19 April 2011

Deviled Egg Baskets

When thinking about this upcoming Easter holiday, and this food blog, I thought to myself: "What are some of my family's traditional Easter foods? Do I eat them anymore? If so, how can a put a "healthier" unique twist on them." I came up with a myriad of Easter food favorites. Included in that list was the deviled egg. Deviled Eggs in my circle have been served, and I've been eating them, the same way since I can remember. Egg, mayonnaise and paprika are the order of the day with this brunch appetizer. While mayonnaise likes my body plenty, my body doesn't like IT anymore. While paprika is nice, other spices are nicer.  And, to my knowledge a fresh herb goes well with anything. With the latter and former knowledge in mind, I thought a new Deviled Egg was in order.
There is nothing so outrageously new in this recipe that the foundation...the egg and its white and yolk are excluded.

However, instead of the standard mayonnaise, I added protein filled Greek Yogurt to an already protein laden egg. Instead of paprika, I surmised that nutmeg and sea salt would go swimmingly with the yolk and yogurt mixture. Of all the herbs in the world, my favorite is cilantro. It adds a fresh clean taste to any dish (including an egg dish). Since we are in the season of the Easter Basket, why not add the cilantro like you would add "grass" to an Easter Basket. 

But an Easter Basket wouldn't be an Easter Basket without some sort of sweet or sour candy. So lemon zest was used to top off the Deviled Egg Baskets to truly make it Easter worthy.

Deviled Egg Baskets

6 hard bowled organic free-range Eggs
6 tbsp Greek Yogurt
2 heaping pinches of Nutmeg
2 pinches of Sea Salt
1 bunch organic Cilantro
1 small organic lemon

In a pot, boil the eggs until they are hard boiled. When the eggs are done, drain the water from the pot, and rinse the hard boiled eggs under cold water for about 30-60 seconds. Lightly tap the eggs on a hard service so the shells begin to crack. Peel the egg shells off, exposing the egg white. With a sharp knife, slice the eggs length wise in half. Extract the yolks of the eggs carefully (so as to not puncture the egg white in any way). Place the egg yolks in a mixing bowl and add the yogurt, nutmeg and sea salt. Mix throughly together.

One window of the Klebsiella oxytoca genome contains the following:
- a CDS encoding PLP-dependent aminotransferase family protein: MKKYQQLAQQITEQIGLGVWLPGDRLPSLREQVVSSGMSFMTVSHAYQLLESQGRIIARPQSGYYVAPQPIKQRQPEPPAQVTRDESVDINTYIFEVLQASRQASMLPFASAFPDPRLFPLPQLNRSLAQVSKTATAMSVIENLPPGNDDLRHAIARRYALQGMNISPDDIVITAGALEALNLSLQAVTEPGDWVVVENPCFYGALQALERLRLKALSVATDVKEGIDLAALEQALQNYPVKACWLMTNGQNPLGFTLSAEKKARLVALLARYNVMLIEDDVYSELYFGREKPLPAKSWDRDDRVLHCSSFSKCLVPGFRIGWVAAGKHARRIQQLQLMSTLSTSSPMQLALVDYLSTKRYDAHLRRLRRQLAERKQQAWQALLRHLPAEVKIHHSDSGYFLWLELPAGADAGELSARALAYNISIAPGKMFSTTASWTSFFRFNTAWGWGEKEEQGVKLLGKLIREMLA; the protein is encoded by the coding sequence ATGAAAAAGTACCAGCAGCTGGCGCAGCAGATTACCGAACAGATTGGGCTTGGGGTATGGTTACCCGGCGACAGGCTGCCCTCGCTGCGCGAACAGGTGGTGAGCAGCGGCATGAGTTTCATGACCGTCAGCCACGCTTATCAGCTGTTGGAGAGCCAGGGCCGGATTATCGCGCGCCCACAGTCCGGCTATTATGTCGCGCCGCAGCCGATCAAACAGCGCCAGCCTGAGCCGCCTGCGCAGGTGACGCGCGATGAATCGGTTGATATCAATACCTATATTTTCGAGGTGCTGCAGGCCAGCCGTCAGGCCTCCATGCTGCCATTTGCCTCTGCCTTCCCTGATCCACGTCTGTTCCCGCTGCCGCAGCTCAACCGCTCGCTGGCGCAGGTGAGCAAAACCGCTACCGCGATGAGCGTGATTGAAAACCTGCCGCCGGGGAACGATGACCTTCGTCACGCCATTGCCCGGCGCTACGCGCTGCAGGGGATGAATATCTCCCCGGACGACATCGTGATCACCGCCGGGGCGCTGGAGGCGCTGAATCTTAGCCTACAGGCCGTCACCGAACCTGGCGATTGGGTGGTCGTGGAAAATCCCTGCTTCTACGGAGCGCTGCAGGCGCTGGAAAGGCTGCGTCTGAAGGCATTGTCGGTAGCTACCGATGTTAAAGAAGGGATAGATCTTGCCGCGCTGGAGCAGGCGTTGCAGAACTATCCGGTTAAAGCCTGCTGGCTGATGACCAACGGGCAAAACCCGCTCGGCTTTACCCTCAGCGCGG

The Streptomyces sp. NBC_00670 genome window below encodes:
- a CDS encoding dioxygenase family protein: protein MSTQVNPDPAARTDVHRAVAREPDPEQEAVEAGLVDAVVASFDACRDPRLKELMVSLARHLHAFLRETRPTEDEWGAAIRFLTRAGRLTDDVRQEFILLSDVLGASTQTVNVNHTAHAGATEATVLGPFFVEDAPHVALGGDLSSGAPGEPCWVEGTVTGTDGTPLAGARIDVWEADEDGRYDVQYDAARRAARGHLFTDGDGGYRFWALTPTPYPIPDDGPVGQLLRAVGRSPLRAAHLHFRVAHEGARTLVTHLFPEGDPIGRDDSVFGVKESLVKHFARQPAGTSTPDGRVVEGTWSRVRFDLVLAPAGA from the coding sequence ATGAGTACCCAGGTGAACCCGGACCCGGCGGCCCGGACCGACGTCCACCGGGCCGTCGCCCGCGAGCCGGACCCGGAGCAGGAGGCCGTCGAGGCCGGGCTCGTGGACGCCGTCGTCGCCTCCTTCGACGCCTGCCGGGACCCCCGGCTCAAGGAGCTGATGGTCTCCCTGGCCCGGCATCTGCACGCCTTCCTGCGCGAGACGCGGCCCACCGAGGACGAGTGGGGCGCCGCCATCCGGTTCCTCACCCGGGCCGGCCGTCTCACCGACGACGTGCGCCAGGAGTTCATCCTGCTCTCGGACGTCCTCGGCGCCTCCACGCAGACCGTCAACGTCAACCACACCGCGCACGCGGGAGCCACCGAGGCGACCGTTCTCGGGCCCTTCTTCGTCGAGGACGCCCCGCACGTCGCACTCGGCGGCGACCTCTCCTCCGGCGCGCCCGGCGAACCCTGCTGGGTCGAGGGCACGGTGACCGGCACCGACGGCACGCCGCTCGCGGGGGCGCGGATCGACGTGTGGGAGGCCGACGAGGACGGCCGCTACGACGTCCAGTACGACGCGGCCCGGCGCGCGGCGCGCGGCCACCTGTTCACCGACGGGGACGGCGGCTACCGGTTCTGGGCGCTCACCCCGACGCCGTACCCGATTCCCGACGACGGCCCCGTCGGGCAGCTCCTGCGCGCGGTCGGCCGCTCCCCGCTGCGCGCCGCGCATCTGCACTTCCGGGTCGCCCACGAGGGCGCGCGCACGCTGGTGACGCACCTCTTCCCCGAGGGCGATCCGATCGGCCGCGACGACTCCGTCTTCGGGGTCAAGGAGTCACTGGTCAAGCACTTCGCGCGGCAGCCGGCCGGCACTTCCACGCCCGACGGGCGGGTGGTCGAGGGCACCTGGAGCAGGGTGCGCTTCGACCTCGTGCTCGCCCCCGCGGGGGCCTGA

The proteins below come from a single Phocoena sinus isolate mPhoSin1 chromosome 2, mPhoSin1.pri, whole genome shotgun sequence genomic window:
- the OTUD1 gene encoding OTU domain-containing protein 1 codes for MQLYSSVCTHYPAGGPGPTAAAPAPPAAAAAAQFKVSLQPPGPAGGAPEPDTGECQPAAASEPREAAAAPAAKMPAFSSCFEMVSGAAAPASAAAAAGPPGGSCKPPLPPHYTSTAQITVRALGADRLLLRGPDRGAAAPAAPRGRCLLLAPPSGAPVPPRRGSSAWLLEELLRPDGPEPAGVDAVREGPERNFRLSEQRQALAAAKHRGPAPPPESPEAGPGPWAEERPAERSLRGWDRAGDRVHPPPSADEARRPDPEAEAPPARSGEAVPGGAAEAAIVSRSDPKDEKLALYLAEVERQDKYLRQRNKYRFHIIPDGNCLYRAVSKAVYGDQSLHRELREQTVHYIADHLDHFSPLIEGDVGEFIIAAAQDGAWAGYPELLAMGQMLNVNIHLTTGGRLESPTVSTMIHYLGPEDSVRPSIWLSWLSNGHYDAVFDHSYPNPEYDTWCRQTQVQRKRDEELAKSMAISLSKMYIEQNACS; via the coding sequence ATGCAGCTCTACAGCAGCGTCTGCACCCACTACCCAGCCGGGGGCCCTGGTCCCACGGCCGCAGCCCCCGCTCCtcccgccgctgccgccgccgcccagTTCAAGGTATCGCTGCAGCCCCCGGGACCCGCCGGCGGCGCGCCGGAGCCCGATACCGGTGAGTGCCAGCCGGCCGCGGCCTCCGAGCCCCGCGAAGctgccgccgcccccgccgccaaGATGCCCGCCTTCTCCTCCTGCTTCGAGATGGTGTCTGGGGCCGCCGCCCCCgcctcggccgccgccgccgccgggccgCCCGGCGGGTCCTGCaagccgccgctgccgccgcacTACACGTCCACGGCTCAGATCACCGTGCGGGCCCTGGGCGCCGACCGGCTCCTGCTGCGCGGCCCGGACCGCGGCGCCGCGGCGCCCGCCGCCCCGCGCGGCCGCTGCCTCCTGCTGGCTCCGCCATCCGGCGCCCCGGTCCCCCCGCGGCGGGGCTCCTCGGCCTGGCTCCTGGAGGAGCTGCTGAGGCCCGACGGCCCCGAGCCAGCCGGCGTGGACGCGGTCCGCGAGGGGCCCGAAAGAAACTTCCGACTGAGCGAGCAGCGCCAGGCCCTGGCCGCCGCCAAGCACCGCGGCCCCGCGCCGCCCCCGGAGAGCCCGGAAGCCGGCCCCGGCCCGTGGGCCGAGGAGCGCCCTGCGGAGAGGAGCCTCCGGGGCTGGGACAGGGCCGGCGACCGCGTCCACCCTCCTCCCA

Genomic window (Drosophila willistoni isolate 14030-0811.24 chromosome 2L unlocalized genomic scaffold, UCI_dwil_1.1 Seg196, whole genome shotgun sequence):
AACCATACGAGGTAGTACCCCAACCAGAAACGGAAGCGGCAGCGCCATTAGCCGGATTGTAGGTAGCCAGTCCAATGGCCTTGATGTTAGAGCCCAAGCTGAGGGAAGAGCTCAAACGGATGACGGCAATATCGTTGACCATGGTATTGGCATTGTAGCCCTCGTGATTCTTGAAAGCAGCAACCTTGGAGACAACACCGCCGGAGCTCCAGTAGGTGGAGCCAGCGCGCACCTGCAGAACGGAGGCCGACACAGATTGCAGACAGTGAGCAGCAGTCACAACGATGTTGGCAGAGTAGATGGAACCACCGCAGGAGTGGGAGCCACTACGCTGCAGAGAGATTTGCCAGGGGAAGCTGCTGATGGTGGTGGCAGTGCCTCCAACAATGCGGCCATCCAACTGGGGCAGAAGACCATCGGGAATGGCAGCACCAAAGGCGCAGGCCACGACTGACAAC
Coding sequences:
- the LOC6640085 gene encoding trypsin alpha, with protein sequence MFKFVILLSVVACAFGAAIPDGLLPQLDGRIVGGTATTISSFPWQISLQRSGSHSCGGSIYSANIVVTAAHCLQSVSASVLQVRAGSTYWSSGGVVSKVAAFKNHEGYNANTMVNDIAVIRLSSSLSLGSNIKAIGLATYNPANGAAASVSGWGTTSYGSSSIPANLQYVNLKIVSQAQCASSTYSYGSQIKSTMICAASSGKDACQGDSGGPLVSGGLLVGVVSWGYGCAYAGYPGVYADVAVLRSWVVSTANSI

Rinse the cilantro in filtered water. When finished rinsing, tear off copious amounts of the cilantro's whole leaves, discarding the stems. Place the wet leaves in between two paper towels and gently pat the top paper towel to dry the cilantro leaves (see picture above). 

You have two options here. First, Place the egg yolk mixture into a pastry bag with a #5 pastry tip. Stand a a couple of cilantro leaves at the end of the egg white's center hole. While holding the cilantro leaves in place, add the egg yolk mixture to the egg white using your pastry bag (making sure the base of the cilantro is thoroughly covered by the egg yolk, while the leaves remaining sticking out). The Second option is to use a small spoon and scoop the egg yolk mixture into the center of the egg white hole. With a butter knife push back a small section of the yolk (as pictured above), placing a couple of cilantro leaves in the slight opening between the yolk and the egg white. Holding the cilantro leaves in place, use the knife to cover the base of the cilantro leaves with the already existing egg yolk mixture in the egg white, making sure the leaves remain sticking out of the egg white.  

When you have completed filling your egg whites with the yolk mixture and cilantro, zest the skin of the lemon on and around your Deviled Egg Baskets to taste.



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